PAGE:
Wall coordinates and boundary layer thickness
Is there a simple scaling between wall coordinates and the boundary layer thickness?
The only book that I have read that even attempts to relate wall coordinate y+ with the boundary layer thickness [BLT] is "Applied Fluid Dynamics Handbook" by Blevins. He suggests that 0.005 x BLT = y+ = 10, 0.1 x BLT = y+ = 300 and BLT = y+ = 3000, pertaining only to turbulent flow over flat plate.
Blevins says that these relationships are highly approximate. After plugging in the formulas involving friction factor, wall coordinates and BLT, I find that the relationship between wall coordinates and boundary layer coordinates depends on the local Reynolds number Re = Ux/[kinematic viscosity]. I get
y/BLT = 60.9 x [y+] times Re^-0.7857
based on the friction factor formulas that I found in Blevins' book, for flow over a flat plate. Other formulas in other books will result in a somewhat different Reynolds number dependence and the numerical constants will vary too.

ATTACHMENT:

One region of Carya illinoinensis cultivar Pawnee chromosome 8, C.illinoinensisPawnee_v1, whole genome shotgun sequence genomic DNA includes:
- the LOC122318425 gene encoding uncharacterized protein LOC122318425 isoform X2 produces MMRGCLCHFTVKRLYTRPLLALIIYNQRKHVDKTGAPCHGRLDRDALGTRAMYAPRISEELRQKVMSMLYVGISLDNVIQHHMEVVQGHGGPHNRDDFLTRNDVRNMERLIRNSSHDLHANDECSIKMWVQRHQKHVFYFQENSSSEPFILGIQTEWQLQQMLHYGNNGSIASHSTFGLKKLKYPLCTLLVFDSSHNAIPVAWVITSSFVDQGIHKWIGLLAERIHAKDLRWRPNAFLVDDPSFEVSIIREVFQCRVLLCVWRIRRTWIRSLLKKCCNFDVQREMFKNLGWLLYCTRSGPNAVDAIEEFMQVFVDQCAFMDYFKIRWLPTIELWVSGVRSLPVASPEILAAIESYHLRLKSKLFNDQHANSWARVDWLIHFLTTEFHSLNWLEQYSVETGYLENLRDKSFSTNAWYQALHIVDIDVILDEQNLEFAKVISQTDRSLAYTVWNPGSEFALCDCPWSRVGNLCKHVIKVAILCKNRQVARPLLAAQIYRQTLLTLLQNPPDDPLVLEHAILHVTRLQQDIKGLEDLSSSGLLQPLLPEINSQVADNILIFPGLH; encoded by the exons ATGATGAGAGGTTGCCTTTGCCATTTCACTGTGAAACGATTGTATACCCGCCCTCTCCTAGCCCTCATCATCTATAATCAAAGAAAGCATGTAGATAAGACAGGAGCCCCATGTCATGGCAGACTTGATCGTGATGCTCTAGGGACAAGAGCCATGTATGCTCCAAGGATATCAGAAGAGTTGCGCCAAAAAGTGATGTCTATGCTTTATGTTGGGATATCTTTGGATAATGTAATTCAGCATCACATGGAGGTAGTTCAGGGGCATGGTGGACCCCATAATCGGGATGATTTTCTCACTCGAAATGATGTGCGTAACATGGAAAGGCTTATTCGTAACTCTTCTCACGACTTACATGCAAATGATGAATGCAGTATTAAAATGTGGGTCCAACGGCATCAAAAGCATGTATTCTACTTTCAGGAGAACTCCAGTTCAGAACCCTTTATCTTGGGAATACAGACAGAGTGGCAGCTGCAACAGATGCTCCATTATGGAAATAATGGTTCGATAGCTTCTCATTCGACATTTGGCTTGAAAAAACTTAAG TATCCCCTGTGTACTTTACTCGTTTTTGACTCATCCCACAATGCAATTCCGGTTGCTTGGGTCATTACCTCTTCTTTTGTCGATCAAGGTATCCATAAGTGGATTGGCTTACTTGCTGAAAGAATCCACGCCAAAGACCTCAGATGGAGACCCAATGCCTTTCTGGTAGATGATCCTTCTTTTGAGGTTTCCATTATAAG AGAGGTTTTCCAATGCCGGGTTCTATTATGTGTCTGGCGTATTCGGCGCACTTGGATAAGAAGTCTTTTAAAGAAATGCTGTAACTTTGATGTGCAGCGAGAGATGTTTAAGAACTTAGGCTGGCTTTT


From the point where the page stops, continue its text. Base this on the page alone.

But, there seems to be no simple conversion between the 2 coordinate systems.
Is this the right conclusion?
I'd say that your conclusion is correct as you can set the y+ value arbitrarily as it's value is a function of the distance from the wall to the first node (in the mesh you have) off the wall. Hence you can make this any value you like and thus won't have any connection with the boundary layer height.
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